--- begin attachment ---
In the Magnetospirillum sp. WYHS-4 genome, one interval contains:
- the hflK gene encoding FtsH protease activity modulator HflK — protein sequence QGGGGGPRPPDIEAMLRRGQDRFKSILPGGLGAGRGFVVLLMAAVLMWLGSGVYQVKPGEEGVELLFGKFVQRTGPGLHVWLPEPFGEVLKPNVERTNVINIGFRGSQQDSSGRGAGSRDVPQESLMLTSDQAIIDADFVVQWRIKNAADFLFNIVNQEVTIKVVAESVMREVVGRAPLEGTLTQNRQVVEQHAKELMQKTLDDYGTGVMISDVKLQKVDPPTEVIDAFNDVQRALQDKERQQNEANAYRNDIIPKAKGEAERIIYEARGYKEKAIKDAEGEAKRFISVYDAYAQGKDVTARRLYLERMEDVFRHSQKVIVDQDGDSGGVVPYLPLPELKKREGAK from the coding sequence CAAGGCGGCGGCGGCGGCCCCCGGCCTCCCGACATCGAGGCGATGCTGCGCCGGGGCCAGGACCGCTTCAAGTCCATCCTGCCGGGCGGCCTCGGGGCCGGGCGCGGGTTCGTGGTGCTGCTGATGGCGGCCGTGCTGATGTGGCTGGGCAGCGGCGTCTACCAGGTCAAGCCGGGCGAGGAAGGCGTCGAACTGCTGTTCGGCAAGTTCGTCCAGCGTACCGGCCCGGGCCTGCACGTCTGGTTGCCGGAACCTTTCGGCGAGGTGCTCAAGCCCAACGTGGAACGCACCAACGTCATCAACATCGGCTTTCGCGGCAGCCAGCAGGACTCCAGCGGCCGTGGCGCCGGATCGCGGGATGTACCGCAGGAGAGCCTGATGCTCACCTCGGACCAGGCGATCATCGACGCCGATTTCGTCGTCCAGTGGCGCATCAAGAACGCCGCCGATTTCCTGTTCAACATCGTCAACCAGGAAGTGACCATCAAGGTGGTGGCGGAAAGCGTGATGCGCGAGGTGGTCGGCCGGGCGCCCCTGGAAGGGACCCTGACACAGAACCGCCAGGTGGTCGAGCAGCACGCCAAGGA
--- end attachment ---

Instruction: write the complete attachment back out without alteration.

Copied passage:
In the Magnetospirillum sp. WYHS-4 genome, one interval contains:
- the hflK gene encoding FtsH protease activity modulator HflK — protein sequence QGGGGGPRPPDIEAMLRRGQDRFKSILPGGLGAGRGFVVLLMAAVLMWLGSGVYQVKPGEEGVELLFGKFVQRTGPGLHVWLPEPFGEVLKPNVERTNVINIGFRGSQQDSSGRGAGSRDVPQESLMLTSDQAIIDADFVVQWRIKNAADFLFNIVNQEVTIKVVAESVMREVVGRAPLEGTLTQNRQVVEQHAKELMQKTLDDYGTGVMISDVKLQKVDPPTEVIDAFNDVQRALQDKERQQNEANAYRNDIIPKAKGEAERIIYEARGYKEKAIKDAEGEAKRFISVYDAYAQGKDVTARRLYLERMEDVFRHSQKVIVDQDGDSGGVVPYLPLPELKKREGAK from the coding sequence CAAGGCGGCGGCGGCGGCCCCCGGCCTCCCGACATCGAGGCGATGCTGCGCCGGGGCCAGGACCGCTTCAAGTCCATCCTGCCGGGCGGCCTCGGGGCCGGGCGCGGGTTCGTGGTGCTGCTGATGGCGGCCGTGCTGATGTGGCTGGGCAGCGGCGTCTACCAGGTCAAGCCGGGCGAGGAAGGCGTCGAACTGCTGTTCGGCAAGTTCGTCCAGCGTACCGGCCCGGGCCTGCACGTCTGGTTGCCGGAACCTTTCGGCGAGGTGCTCAAGCCCAACGTGGAACGCACCAACGTCATCAACATCGGCTTTCGCGGCAGCCAGCAGGACTCCAGCGGCCGTGGCGCCGGATCGCGGGATGTACCGCAGGAGAGCCTGATGCTCACCTCGGACCAGGCGATCATCGACGCCGATTTCGTCGTCCAGTGGCGCATCAAGAACGCCGCCGATTTCCTGTTCAACATCGTCAACCAGGAAGTGACCATCAAGGTGGTGGCGGAAAGCGTGATGCGCGAGGTGGTCGGCCGGGCGCCCCTGGAAGGGACCCTGACACAGAACCGCCAGGTGGTCGAGCAGCACGCCAAGGA